Celebrating the area’s rich history of innovation, the original 1721 Museum of Making in the Derwent Valley Mills UNESCO World Heritage Site is a heritage development that has saved an iconic public asset and brought the whole building back into use for the first time in 50 years. It has provided long term security, safety and sustainability for the building and its collections, telling Derby’s 300-year history of making on what is widely regarded as the site of the world’s first modern factory and provides an anchor for the city’s vision as a ‘City of Making’ – estimated to provide a gross economic impact of over £4.2m annually for the city.
The initial scope for the project launched in 2012 by Derby Museums, whereby a client/architect-led working group (including the civic society, community and planning team) explored the heritage narrative of the site to understand feasibility of ideas and challenges in conserving and restoring.
A ‘co-production’ period of prototyping and iterations of ideas followed all the way in the lead up to construction – a total of five years The methodology employed was ‘understanding through doing’ to realise the most sympathetic and innovative solutions – rather than assuming knowledge about the building:
- Testing materials, researching materials and concepts which were then prototyped by creating a “first stage construction trial” using the ground floor with the public as an open process in 2014;
- Unique early engagement with the planning authority many years prior to ensure a proactive rather than reactive approach to mitigating concerns and navigating the constraints of conservation and determine best for project solutions;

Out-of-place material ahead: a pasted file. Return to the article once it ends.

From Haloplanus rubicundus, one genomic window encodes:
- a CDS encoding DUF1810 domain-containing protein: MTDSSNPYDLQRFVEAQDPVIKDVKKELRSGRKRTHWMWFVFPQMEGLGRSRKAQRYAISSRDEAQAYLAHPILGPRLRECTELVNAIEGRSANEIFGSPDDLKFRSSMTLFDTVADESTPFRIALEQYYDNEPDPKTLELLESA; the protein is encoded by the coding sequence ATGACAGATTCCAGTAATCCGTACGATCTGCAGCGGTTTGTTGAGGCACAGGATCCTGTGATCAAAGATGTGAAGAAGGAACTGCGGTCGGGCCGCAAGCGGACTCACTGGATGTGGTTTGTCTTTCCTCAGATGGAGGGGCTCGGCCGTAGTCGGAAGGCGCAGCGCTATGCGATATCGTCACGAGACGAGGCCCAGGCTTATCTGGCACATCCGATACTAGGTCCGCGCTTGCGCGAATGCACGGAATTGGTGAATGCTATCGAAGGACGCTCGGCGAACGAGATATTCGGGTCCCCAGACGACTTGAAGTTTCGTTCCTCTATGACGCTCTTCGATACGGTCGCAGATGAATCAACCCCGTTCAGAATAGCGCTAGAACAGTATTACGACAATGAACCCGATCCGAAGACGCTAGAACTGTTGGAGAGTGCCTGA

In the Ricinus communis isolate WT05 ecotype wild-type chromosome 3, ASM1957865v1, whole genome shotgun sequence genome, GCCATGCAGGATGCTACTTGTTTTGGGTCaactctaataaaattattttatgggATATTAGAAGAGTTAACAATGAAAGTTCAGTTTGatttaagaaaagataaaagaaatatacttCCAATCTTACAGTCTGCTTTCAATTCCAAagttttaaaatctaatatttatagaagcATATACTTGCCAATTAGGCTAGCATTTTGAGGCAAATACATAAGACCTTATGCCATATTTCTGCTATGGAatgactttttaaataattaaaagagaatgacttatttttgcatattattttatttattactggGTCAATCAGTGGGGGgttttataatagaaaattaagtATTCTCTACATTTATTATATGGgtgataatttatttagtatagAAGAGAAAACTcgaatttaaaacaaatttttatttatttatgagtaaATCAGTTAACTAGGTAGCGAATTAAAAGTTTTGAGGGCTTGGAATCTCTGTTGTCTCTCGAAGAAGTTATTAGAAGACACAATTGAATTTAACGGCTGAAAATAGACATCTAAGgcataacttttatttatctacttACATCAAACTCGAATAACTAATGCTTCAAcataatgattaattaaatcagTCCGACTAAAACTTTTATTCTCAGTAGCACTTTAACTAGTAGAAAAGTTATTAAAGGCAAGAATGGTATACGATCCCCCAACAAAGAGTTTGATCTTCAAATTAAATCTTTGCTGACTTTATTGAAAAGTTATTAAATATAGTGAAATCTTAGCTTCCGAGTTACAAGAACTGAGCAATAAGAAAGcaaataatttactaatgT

- 2015-17 additional consultation and experimentation with the wider project team including artists, makers and communities.
2017 early engagement Integrated Project Insurance (IPI) procurement collaborative model and alliance used to align approach of Derby museums, stakeholders and the integrated project team (IPT). Through IPI and under agreement of a ‘whole project’ insurance approach (as opposed to individual PI insurance) this created much more opportunity for the inevitable challenges of a Grade II listed building and opportunity to create innovative solutions in terms of buildability, design and client needs as part of a ‘best for project’ approach.
The result is a heritage site that has been sympathetically restored from a state of degradation while retaining nearly all of the fabric of the original building, and is now fit-for-purpose for the 21st century in terms of audience and environment; using technology and a modern approach has created an all-encompassing experience for visitors that doesn’t interfere with the historic nature of the building itself.
The reuse of the building as a museum is also unique in its multi-faced approach; it’s a museum but also supports visitors to see themselves as ‘makers of the future’ through workshops, learning spaces and co-working hubs with visitor access to 100% of its internationally, regionally and locally significant collections of Making and Social History; over 30,000 objects.